This is quite a good solution, but it leaves me with an even bigger question: what the hell just happened? What are the chances of being handed the key to the problem like that from someone who couldn’t possibly have known they were doing it? There is a name for this kind of thing—synchronicity—but a name is not an explanation. I doubt I would have ever understood the second dream if it hadn’t happened; I rarely watch TV, I don’t think I’ve ever sat down to watch a cooking show, and I had never even heard of this one. It’s almost as if the dream were following associations that shouldn’t have been there yet—like day residue coming a day early.
But several months later, something finally occurred to me. There is the remote possibility that Katya, who does watch cooking shows, mentioned it at some point—once, I had even filmed her application as a contestant to one. That was between six to eight years ago, and while I couldn’t for the life of me say what the show’s name was now, I can’t think of many reasons why one would choose to make a soup out of jellyfish.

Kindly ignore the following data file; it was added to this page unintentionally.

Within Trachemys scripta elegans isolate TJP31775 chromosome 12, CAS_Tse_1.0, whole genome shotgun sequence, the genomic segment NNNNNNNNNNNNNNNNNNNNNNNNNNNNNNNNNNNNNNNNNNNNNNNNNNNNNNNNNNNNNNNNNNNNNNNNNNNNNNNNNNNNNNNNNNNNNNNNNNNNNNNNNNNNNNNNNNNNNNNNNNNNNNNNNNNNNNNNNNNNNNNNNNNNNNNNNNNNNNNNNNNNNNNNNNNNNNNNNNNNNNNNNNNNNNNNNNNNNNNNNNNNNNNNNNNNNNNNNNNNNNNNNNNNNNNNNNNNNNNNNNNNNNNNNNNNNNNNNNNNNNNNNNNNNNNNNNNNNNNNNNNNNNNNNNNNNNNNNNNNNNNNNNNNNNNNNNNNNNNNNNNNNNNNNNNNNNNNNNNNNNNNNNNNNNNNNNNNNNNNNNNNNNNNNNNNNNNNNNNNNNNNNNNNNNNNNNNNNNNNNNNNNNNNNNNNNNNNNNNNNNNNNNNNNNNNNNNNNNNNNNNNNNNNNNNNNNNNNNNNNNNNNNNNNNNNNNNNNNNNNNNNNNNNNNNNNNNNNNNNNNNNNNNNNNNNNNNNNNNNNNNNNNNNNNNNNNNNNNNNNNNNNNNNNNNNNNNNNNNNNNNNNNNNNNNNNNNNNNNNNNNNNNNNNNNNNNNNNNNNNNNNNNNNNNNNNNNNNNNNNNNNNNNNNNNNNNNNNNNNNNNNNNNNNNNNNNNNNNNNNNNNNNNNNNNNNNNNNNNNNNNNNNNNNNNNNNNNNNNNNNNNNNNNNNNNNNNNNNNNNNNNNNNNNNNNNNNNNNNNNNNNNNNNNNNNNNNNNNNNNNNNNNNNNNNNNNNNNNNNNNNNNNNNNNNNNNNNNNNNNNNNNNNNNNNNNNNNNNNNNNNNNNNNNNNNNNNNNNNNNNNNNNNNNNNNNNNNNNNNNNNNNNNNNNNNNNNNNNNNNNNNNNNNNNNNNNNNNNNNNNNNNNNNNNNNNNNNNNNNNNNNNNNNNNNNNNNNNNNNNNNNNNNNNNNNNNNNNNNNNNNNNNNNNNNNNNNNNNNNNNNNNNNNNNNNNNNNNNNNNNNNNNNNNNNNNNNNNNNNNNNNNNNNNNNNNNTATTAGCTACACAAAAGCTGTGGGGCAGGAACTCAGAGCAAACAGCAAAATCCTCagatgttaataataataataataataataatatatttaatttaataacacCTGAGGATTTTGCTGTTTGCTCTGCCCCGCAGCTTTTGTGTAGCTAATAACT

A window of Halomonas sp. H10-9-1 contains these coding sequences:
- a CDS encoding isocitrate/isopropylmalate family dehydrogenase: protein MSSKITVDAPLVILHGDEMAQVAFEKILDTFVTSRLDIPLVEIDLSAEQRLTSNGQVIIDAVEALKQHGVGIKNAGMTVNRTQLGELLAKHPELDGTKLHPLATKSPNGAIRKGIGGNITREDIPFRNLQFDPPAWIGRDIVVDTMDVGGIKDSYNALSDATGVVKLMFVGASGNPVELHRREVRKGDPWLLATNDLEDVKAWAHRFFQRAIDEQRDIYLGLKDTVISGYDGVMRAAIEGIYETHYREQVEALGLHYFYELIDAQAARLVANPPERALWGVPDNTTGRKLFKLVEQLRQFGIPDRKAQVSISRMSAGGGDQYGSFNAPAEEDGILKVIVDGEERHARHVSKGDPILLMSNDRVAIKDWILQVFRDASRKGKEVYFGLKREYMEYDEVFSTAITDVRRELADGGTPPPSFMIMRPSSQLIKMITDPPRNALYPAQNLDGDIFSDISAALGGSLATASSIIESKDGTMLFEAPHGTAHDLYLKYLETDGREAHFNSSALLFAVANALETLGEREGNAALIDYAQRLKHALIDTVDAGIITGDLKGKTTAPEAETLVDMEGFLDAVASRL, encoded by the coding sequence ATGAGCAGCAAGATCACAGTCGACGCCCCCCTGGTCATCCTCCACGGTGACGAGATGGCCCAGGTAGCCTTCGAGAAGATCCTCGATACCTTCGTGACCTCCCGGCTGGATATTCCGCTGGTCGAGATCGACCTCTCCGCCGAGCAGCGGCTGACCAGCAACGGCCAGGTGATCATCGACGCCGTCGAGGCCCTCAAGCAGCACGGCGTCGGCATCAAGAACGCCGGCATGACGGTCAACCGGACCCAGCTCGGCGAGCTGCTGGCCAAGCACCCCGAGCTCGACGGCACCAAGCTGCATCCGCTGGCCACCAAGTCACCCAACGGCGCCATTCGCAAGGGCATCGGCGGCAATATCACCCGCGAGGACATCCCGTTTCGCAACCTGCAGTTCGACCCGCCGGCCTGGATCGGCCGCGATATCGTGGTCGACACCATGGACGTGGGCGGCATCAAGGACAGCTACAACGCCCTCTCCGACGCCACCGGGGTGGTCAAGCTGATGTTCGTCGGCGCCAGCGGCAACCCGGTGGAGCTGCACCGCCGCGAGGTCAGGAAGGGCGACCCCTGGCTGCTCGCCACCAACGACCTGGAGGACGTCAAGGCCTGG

But I can guarantee that even if the knowledge of the show’s premise was already there, I would never have figured it out if the conversation hadn’t taken place that night. I only went to the trouble of dredging up the memories because something so unusual had happened, and it was only because it had happened that I knew what to look for. Otherwise, it would have just been another dream that remained a mystery.
-to be continued-